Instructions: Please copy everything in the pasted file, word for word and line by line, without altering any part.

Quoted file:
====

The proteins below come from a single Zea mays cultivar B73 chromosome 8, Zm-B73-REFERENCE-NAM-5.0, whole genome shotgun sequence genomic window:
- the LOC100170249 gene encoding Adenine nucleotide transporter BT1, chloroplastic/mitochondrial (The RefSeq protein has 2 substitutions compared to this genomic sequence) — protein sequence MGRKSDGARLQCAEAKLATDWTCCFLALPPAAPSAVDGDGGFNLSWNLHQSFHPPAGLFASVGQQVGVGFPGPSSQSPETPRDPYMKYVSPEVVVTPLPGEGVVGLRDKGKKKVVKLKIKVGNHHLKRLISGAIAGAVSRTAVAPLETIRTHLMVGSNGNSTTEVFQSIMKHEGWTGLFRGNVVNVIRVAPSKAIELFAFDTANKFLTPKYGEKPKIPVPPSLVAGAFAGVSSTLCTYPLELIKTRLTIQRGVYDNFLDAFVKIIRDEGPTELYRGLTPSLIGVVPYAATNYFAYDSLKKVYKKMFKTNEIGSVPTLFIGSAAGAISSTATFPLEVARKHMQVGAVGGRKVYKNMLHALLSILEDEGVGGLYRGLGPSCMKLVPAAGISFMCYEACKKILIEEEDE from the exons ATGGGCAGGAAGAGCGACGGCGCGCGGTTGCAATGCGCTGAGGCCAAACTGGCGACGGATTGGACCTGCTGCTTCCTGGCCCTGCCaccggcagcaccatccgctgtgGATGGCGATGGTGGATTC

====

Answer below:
The proteins below come from a single Zea mays cultivar B73 chromosome 8, Zm-B73-REFERENCE-NAM-5.0, whole genome shotgun sequence genomic window:
- the LOC100170249 gene encoding Adenine nucleotide transporter BT1, chloroplastic/mitochondrial (The RefSeq protein has 2 substitutions compared to this genomic sequence) — protein sequence MGRKSDGARLQCAEAKLATDWTCCFLALPPAAPSAVDGDGGFNLSWNLHQSFHPPAGLFASVGQQVGVGFPGPSSQSPETPRDPYMKYVSPEVVVTPLPGEGVVGLRDKGKKKVVKLKIKVGNHHLKRLISGAIAGAVSRTAVAPLETIRTHLMVGSNGNSTTEVFQSIMKHEGWTGLFRGNVVNVIRVAPSKAIELFAFDTANKFLTPKYGEKPKIPVPPSLVAGAFAGVSSTLCTYPLELIKTRLTIQRGVYDNFLDAFVKIIRDEGPTELYRGLTPSLIGVVPYAATNYFAYDSLKKVYKKMFKTNEIGSVPTLFIGSAAGAISSTATFPLEVARKHMQVGAVGGRKVYKNMLHALLSILEDEGVGGLYRGLGPSCMKLVPAAGISFMCYEACKKILIEEEDE from the exons ATGGGCAGGAAGAGCGACGGCGCGCGGTTGCAATGCGCTGAGGCCAAACTGGCGACGGATTGGACCTGCTGCTTCCTGGCCCTGCCaccggcagcaccatccgctgtgGATGGCGATGGTGGATTC